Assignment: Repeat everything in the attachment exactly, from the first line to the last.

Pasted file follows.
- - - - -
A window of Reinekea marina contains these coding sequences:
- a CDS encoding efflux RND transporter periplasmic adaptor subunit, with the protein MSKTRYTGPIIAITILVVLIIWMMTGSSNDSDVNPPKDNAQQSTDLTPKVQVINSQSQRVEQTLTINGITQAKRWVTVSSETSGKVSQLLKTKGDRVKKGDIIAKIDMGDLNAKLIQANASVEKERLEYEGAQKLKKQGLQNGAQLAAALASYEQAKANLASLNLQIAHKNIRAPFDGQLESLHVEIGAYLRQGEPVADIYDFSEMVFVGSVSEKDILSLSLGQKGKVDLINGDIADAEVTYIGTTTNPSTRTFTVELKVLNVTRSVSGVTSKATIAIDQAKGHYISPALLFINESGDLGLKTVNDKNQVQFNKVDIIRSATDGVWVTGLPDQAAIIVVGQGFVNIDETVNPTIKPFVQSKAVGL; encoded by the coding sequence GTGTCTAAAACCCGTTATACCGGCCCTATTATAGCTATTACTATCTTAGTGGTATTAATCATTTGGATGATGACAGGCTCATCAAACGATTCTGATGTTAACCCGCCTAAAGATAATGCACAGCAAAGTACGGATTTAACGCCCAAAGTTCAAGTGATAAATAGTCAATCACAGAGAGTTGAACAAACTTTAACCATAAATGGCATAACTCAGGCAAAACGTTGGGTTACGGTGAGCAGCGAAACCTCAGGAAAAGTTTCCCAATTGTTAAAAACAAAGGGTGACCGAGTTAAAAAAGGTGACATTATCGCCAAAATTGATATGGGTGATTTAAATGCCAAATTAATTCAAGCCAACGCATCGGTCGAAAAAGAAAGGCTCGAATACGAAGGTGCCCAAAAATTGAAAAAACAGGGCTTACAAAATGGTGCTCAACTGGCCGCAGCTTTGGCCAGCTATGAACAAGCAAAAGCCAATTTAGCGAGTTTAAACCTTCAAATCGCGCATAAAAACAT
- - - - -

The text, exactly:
A window of Reinekea marina contains these coding sequences:
- a CDS encoding efflux RND transporter periplasmic adaptor subunit, with the protein MSKTRYTGPIIAITILVVLIIWMMTGSSNDSDVNPPKDNAQQSTDLTPKVQVINSQSQRVEQTLTINGITQAKRWVTVSSETSGKVSQLLKTKGDRVKKGDIIAKIDMGDLNAKLIQANASVEKERLEYEGAQKLKKQGLQNGAQLAAALASYEQAKANLASLNLQIAHKNIRAPFDGQLESLHVEIGAYLRQGEPVADIYDFSEMVFVGSVSEKDILSLSLGQKGKVDLINGDIADAEVTYIGTTTNPSTRTFTVELKVLNVTRSVSGVTSKATIAIDQAKGHYISPALLFINESGDLGLKTVNDKNQVQFNKVDIIRSATDGVWVTGLPDQAAIIVVGQGFVNIDETVNPTIKPFVQSKAVGL; encoded by the coding sequence GTGTCTAAAACCCGTTATACCGGCCCTATTATAGCTATTACTATCTTAGTGGTATTAATCATTTGGATGATGACAGGCTCATCAAACGATTCTGATGTTAACCCGCCTAAAGATAATGCACAGCAAAGTACGGATTTAACGCCCAAAGTTCAAGTGATAAATAGTCAATCACAGAGAGTTGAACAAACTTTAACCATAAATGGCATAACTCAGGCAAAACGTTGGGTTACGGTGAGCAGCGAAACCTCAGGAAAAGTTTCCCAATTGTTAAAAACAAAGGGTGACCGAGTTAAAAAAGGTGACATTATCGCCAAAATTGATATGGGTGATTTAAATGCCAAATTAATTCAAGCCAACGCATCGGTCGAAAAAGAAAGGCTCGAATACGAAGGTGCCCAAAAATTGAAAAAACAGGGCTTACAAAATGGTGCTCAACTGGCCGCAGCTTTGGCCAGCTATGAACAAGCAAAAGCCAATTTAGCGAGTTTAAACCTTCAAATCGCGCATAAAAACAT